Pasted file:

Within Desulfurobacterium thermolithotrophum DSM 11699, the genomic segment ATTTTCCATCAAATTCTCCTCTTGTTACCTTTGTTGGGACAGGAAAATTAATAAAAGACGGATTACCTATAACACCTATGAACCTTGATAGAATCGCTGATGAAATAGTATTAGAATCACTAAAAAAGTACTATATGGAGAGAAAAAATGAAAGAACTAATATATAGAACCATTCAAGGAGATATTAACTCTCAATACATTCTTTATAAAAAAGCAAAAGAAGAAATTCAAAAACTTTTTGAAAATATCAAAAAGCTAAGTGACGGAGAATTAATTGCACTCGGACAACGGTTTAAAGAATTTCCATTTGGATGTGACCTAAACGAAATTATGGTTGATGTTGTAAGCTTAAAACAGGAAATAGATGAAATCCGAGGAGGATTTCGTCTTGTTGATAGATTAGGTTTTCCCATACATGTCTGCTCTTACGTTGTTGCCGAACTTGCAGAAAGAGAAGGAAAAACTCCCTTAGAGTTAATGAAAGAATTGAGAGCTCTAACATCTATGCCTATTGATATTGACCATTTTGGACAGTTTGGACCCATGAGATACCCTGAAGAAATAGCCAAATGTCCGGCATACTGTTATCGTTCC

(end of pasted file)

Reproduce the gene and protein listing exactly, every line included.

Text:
Within Desulfurobacterium thermolithotrophum DSM 11699, the genomic segment ATTTTCCATCAAATTCTCCTCTTGTTACCTTTGTTGGGACAGGAAAATTAATAAAAGACGGATTACCTATAACACCTATGAACCTTGATAGAATCGCTGATGAAATAGTATTAGAATCACTAAAAAAGTACTATATGGAGAGAAAAAATGAAAGAACTAATATATAGAACCATTCAAGGAGATATTAACTCTCAATACATTCTTTATAAAAAAGCAAAAGAAGAAATTCAAAAACTTTTTGAAAATATCAAAAAGCTAAGTGACGGAGAATTAATTGCACTCGGACAACGGTTTAAAGAATTTCCATTTGGATGTGACCTAAACGAAATTATGGTTGATGTTGTAAGCTTAAAACAGGAAATAGATGAAATCCGAGGAGGATTTCGTCTTGTTGATAGATTAGGTTTTCCCATACATGTCTGCTCTTACGTTGTTGCCGAACTTGCAGAAAGAGAAGGAAAAACTCCCTTAGAGTTAATGAAAGAATTGAGAGCTCTAACATCTATGCCTATTGATATTGACCATTTTGGACAGTTTGGACCCATGAGATACCCTGAAGAAATAGCCAAATGTCCGGCATACTGTTATCGTTCC